Organizers of the Milk Makers Fest in Lynden, Washington, said one of the 45 case patients in an E. coli outbreak associated with the annual schools event remained hospitalized this week at St. Joseph Hospital in Bellingham. All together there have been eight hospitalizations among a case patient population dominated by first-graders from public schools throughout Whatcom County, including schools in Bellingham, Lynden, Ferndale, Meridian, Blaine, Nooksack Valley and Mount Baker.
E. coli lawyers, medical experts, infectious disease investigators and a growing number of parents suspect the cause of the outbreak could be related to animal feces at the event’s petting zoo or around other live animals on exhibit at the Milk Makers Fest. Still, officials from the Centers for Disease Control and Prevention (CDC) are about to help in the analysis. “CDC is arriving late this weekened to assist the county and state health departments in identifying the cause or causes of the E. coli outbreak associated with the Milk Makers Fest held April 20-34 at the Northwest Washington Fair in Lynden,” the organizers said Friday, May 8.
E. coli O157:H7 is the type of pathogen found in victims of this outbreak. Toxins emitted by the organism can not only cause stomach illness, including bloody diarrhea, but those toxins can go on to wreak havoc in the host — usually starting with kidney failure and the onset of hemolytic uremic syndrome, or HUS. Young children are the most vulnerable to the disease, which can also lead to heart damage, seizures, stroke and paralysis. The problem of E. coli outbreaks at petting zoos and other animal exhibits is so well known, a national veterinary association has for years published a compendium of safeguards that petting zoo operators should follow to minimize the health risk.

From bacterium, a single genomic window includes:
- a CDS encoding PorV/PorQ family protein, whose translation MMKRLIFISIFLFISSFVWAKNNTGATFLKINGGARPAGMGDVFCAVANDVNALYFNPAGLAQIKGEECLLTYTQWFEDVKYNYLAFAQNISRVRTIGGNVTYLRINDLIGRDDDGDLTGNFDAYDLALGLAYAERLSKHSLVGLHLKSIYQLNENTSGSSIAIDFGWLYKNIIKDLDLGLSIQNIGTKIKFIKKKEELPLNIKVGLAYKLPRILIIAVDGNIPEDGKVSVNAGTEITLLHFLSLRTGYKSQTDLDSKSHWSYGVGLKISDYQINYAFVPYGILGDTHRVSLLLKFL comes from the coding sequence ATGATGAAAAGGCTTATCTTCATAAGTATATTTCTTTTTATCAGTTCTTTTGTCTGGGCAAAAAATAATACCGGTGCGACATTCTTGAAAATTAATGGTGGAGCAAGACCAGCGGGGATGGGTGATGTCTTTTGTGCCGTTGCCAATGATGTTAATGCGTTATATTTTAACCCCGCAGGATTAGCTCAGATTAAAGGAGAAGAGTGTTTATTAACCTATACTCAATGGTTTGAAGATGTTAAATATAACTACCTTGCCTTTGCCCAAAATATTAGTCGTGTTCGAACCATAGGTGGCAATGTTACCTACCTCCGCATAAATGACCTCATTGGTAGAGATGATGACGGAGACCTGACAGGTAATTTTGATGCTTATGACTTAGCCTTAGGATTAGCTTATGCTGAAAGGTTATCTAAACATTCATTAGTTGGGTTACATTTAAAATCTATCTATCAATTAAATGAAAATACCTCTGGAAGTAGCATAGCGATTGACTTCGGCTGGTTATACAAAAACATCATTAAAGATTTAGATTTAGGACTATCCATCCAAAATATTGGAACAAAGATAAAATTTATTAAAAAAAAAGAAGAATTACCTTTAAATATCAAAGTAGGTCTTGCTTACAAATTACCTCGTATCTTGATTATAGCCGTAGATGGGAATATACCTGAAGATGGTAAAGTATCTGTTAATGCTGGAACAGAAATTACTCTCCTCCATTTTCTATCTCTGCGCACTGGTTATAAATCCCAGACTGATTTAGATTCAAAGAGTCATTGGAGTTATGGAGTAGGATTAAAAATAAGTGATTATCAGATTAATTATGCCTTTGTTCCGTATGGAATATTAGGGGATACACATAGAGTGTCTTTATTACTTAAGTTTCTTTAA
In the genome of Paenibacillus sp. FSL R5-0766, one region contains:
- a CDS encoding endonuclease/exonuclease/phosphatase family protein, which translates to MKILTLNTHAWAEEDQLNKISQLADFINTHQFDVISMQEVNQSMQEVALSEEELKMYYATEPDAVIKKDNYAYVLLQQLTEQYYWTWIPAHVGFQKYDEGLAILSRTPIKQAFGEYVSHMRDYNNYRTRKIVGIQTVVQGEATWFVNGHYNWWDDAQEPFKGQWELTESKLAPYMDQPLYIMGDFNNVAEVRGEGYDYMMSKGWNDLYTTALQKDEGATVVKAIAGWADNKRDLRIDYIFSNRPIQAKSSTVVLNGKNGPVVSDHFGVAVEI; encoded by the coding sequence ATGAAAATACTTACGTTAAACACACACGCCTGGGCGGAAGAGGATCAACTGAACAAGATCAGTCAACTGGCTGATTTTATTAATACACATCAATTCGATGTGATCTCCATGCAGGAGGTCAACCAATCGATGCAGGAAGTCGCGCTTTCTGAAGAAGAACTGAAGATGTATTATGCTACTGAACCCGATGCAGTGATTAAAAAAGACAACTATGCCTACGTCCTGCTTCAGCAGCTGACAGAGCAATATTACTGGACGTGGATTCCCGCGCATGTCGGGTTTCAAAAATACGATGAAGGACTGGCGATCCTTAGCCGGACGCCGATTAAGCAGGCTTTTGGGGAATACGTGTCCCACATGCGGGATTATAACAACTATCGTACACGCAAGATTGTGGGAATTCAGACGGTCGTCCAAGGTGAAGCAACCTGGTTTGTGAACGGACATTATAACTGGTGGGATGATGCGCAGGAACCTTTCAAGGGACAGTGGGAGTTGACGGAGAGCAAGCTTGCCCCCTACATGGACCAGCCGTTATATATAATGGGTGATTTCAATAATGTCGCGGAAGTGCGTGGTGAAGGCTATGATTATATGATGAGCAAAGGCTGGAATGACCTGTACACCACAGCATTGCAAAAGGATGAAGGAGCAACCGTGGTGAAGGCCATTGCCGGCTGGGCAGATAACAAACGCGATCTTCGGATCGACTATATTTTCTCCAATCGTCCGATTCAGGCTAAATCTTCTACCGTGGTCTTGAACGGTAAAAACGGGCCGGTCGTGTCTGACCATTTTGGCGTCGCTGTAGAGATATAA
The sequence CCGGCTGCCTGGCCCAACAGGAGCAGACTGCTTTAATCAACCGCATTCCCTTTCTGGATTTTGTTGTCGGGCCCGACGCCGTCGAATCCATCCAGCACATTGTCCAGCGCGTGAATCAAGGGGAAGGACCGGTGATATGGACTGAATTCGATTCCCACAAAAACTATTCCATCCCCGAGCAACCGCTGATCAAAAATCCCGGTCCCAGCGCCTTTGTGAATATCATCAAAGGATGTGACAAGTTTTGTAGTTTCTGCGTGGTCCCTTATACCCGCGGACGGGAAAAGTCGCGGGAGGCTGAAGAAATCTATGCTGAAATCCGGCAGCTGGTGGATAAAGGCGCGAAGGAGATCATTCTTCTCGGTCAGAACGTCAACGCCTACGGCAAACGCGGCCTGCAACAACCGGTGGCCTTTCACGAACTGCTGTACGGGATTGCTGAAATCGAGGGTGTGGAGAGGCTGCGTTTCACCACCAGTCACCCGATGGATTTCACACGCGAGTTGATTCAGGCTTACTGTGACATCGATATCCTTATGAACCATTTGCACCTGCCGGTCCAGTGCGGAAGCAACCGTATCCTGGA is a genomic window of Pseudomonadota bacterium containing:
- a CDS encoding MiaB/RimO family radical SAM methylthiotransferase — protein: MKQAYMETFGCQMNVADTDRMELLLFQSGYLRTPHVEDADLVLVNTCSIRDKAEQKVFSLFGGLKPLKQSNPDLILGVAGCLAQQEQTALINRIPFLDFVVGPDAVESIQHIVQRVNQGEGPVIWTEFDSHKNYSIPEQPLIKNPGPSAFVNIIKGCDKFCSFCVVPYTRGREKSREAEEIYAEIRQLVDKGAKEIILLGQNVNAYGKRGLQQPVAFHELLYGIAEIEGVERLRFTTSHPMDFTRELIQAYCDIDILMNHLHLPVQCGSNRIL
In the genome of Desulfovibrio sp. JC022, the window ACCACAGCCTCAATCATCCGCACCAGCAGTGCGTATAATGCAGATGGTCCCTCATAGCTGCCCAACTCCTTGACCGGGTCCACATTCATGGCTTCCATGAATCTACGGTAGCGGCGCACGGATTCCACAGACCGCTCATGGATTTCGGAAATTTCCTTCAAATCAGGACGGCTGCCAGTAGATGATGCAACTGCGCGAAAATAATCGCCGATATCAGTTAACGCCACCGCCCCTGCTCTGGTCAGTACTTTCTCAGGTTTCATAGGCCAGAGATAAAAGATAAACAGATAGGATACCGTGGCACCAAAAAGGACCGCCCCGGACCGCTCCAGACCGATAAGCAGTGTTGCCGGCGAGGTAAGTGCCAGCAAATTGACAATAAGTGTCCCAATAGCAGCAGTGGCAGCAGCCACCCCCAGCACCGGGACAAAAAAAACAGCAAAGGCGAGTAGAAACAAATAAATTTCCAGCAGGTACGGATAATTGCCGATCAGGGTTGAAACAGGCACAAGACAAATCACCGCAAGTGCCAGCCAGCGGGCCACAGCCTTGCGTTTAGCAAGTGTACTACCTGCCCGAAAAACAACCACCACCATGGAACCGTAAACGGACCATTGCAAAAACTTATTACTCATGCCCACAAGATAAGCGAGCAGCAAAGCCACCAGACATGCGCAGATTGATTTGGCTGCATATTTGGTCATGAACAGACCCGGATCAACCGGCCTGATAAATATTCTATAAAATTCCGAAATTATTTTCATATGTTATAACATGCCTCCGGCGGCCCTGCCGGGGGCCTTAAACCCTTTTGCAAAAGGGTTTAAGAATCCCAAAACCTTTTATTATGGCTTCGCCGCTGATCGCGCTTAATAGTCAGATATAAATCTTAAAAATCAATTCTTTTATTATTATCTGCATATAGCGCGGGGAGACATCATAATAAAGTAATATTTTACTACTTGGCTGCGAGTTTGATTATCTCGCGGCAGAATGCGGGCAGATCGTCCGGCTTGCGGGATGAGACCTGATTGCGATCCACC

Toxic types of E. coli also have been associated with many outbreaks linked to raw milk, but the hosts of the 2015 Milk Makers Fest have stated that no raw milk was used at this year’s event. The only milk product served to the participants was commercially available pasteurized chocolate milk. Pasteurization kills E.coli. “The Health Department has indicated that milk is not considered a likely source of contamination,” the event organizers have said.